Baker and others also find that the greenium is positive except when it is issued simultaneously with ordinary bonds from the same issuer; in that case, a premium emerges over time on the secondary market.

Catastrophe Bonds

Catastrophe Bonds

Extreme weather is expected to be one of the consequences of climate change, and will result in both physical and fiscal damage.

Debt with maturity extension provisions such as hurricane clauses is another alternative. A debt instrument with a unique structure is catastrophe bonds.

There are many ways to mitigate fiscal risks that originate from extreme weatherevents. For example, OECD and World Bank list both ex ante and ex post financing tools to mitigate the fiscal risks.

What is a catastrophe bond?

A catastrophe bond is a debt instrument that allows the cedent (the insured) to get funding from the capital market, if and only if catastrophic conditions, such as an earthquake or hurricane, occur. From aneconomic point of view, the instrument insures the cedent against the loss from catastrophic events (called peril) by shifting risks to the holders who bet on the nonoccurrence of catastrophic events.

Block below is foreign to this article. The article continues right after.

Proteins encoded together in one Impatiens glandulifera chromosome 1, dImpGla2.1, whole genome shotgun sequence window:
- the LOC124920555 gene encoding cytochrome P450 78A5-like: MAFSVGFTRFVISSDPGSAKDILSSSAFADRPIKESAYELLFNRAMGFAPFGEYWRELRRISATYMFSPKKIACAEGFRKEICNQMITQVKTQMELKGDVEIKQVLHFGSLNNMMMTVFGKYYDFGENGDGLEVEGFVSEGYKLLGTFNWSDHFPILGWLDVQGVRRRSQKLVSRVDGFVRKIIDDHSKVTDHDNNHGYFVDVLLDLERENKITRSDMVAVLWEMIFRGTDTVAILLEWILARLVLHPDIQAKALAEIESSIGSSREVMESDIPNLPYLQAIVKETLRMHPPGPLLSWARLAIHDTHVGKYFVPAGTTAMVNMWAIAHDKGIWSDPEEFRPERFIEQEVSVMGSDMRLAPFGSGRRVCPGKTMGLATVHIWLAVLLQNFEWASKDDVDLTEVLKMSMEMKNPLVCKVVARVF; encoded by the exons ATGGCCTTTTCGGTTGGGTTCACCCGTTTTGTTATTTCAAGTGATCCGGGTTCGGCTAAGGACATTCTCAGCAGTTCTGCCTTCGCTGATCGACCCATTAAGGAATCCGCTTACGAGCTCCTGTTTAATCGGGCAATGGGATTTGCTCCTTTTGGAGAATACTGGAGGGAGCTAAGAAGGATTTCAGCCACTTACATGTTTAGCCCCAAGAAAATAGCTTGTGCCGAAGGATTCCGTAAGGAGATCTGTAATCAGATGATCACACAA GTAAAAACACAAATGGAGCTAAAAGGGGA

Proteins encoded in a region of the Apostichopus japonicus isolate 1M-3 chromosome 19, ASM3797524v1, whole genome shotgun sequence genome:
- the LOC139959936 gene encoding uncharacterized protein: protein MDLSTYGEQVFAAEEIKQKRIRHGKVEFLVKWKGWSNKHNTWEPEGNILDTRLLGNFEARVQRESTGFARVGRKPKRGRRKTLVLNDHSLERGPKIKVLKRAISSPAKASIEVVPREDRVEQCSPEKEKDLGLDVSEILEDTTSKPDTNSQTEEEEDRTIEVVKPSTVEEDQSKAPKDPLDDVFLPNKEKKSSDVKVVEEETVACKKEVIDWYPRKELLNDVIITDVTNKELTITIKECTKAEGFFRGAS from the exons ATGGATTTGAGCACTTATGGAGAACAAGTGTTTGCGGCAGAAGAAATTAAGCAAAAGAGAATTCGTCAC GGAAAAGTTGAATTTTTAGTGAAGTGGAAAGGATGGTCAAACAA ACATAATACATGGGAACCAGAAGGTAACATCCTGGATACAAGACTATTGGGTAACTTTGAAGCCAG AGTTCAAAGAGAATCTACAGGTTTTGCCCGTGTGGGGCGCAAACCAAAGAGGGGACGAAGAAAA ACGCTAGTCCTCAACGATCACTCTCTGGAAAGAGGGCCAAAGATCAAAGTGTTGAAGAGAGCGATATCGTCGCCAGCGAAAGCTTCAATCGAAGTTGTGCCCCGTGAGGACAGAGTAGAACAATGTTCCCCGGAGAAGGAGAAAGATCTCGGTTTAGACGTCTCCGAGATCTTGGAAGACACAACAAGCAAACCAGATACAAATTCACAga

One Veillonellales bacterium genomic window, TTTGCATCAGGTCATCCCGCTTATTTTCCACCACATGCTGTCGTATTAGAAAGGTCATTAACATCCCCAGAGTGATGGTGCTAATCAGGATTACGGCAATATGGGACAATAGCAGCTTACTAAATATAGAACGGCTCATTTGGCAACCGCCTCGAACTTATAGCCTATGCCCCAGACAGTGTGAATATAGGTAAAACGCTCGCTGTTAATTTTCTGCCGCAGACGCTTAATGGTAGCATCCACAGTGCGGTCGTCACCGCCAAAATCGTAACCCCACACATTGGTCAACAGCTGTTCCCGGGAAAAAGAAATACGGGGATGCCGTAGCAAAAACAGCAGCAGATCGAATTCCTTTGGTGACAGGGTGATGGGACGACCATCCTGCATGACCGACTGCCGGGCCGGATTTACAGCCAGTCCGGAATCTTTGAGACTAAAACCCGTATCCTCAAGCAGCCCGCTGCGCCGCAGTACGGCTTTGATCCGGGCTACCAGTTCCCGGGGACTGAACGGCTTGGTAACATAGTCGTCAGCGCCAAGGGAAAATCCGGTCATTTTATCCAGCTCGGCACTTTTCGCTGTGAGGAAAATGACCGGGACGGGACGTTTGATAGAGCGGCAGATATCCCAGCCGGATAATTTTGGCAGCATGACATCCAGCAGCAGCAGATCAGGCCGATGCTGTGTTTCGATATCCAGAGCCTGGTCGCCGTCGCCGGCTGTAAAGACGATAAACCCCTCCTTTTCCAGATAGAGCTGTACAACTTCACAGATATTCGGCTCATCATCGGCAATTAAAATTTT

The insurance against natural disasters can be considered an adaptation policy for countries with exposure to climate change risks.

The catastrophic conditions can be defined by various types of triggers

For example, a trigger based onactual monetary losses experienced by the cedent is called an indemnity trigger, the one based on industrywide losses is called an industry loss trigger, and the one based on noneconomic catastrophic conditions such as the magnitude of an earthquake or wind speed of a hurricane is referred to as parametric index trigger.

The advantage of indemnity type is that it insures cedents against the actual loss, while a disadvantage is time – consuming loss verification since the damages need to be assessed.

In contrast, the parametric type may not insure cedents against the amount of actual loss, but it has the advantage of speedy settlement since parameters such as wind speed and magnitude of an earthquake are easier to measure. The idea can be extended to noncatastrophic conditions, such as mortality rates, in which case the concept of catastrophe bonds is generalized to insurance-linked securities (ILS).

Specifically, aspecial purpose vehicle (SPV) is set up, and the cedent (often called the sponsor) enters an insurance agreement with the SPV. Cedents pay premiums upfront in exchange for future reimbursement conditional on catastrophic events.